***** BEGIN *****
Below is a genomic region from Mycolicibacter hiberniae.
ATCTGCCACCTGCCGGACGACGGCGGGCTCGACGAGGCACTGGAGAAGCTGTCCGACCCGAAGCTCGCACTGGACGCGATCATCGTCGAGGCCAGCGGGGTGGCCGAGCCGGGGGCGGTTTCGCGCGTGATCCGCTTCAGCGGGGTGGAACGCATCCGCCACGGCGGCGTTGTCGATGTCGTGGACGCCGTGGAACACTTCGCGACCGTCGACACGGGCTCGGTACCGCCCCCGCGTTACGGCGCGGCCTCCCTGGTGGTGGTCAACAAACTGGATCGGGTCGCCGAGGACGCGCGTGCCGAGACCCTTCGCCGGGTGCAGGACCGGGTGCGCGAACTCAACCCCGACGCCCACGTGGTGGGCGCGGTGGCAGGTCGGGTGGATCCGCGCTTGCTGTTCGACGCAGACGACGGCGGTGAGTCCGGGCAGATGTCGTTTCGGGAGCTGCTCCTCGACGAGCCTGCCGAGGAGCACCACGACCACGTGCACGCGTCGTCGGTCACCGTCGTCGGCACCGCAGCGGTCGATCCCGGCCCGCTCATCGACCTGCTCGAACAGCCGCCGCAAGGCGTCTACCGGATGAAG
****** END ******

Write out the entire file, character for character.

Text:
Below is a genomic region from Mycolicibacter hiberniae.
ATCTGCCACCTGCCGGACGACGGCGGGCTCGACGAGGCACTGGAGAAGCTGTCCGACCCGAAGCTCGCACTGGACGCGATCATCGTCGAGGCCAGCGGGGTGGCCGAGCCGGGGGCGGTTTCGCGCGTGATCCGCTTCAGCGGGGTGGAACGCATCCGCCACGGCGGCGTTGTCGATGTCGTGGACGCCGTGGAACACTTCGCGACCGTCGACACGGGCTCGGTACCGCCCCCGCGTTACGGCGCGGCCTCCCTGGTGGTGGTCAACAAACTGGATCGGGTCGCCGAGGACGCGCGTGCCGAGACCCTTCGCCGGGTGCAGGACCGGGTGCGCGAACTCAACCCCGACGCCCACGTGGTGGGCGCGGTGGCAGGTCGGGTGGATCCGCGCTTGCTGTTCGACGCAGACGACGGCGGTGAGTCCGGGCAGATGTCGTTTCGGGAGCTGCTCCTCGACGAGCCTGCCGAGGAGCACCACGACCACGTGCACGCGTCGTCGGTCACCGTCGTCGGCACCGCAGCGGTCGATCCCGGCCCGCTCATCGACCTGCTCGAACAGCCGCCGCAAGGCGTCTACCGGATGAAG